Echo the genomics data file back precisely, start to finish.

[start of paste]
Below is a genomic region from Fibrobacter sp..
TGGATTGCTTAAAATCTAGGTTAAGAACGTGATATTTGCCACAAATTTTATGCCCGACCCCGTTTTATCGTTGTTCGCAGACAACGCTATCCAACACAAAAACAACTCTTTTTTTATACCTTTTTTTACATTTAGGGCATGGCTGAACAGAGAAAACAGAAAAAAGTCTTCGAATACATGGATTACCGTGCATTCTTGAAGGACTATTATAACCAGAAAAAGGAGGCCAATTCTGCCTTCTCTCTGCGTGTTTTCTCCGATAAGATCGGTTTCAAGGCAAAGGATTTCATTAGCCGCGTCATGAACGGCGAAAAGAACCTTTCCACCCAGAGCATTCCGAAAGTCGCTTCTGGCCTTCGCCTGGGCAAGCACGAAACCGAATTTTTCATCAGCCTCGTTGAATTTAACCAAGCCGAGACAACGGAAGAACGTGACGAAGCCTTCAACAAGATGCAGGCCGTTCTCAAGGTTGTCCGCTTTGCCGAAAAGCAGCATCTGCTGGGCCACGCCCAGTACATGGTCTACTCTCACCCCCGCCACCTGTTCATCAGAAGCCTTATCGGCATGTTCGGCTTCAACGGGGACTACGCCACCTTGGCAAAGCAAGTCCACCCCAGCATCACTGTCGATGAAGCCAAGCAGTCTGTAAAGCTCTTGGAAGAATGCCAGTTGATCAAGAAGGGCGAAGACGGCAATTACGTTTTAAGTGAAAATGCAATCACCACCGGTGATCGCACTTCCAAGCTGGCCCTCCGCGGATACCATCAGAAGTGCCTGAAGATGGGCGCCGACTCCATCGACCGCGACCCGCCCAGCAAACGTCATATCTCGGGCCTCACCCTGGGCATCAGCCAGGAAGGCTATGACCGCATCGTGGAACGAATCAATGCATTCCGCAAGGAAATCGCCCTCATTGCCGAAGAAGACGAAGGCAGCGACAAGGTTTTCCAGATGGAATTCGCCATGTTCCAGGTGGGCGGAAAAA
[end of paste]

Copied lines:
Below is a genomic region from Fibrobacter sp..
TGGATTGCTTAAAATCTAGGTTAAGAACGTGATATTTGCCACAAATTTTATGCCCGACCCCGTTTTATCGTTGTTCGCAGACAACGCTATCCAACACAAAAACAACTCTTTTTTTATACCTTTTTTTACATTTAGGGCATGGCTGAACAGAGAAAACAGAAAAAAGTCTTCGAATACATGGATTACCGTGCATTCTTGAAGGACTATTATAACCAGAAAAAGGAGGCCAATTCTGCCTTCTCTCTGCGTGTTTTCTCCGATAAGATCGGTTTCAAGGCAAAGGATTTCATTAGCCGCGTCATGAACGGCGAAAAGAACCTTTCCACCCAGAGCATTCCGAAAGTCGCTTCTGGCCTTCGCCTGGGCAAGCACGAAACCGAATTTTTCATCAGCCTCGTTGAATTTAACCAAGCCGAGACAACGGAAGAACGTGACGAAGCCTTCAACAAGATGCAGGCCGTTCTCAAGGTTGTCCGCTTTGCCGAAAAGCAGCATCTGCTGGGCCACGCCCAGTACATGGTCTACTCTCACCCCCGCCACCTGTTCATCAGAAGCCTTATCGGCATGTTCGGCTTCAACGGGGACTACGCCACCTTGGCAAAGCAAGTCCACCCCAGCATCACTGTCGATGAAGCCAAGCAGTCTGTAAAGCTCTTGGAAGAATGCCAGTTGATCAAGAAGGGCGAAGACGGCAATTACGTTTTAAGTGAAAATGCAATCACCACCGGTGATCGCACTTCCAAGCTGGCCCTCCGCGGATACCATCAGAAGTGCCTGAAGATGGGCGCCGACTCCATCGACCGCGACCCGCCCAGCAAACGTCATATCTCGGGCCTCACCCTGGGCATCAGCCAGGAAGGCTATGACCGCATCGTGGAACGAATCAATGCATTCCGCAAGGAAATCGCCCTCATTGCCGAAGAAGACGAAGGCAGCGACAAGGTTTTCCAGATGGAATTCGCCATGTTCCAGGTGGGCGGAAAAA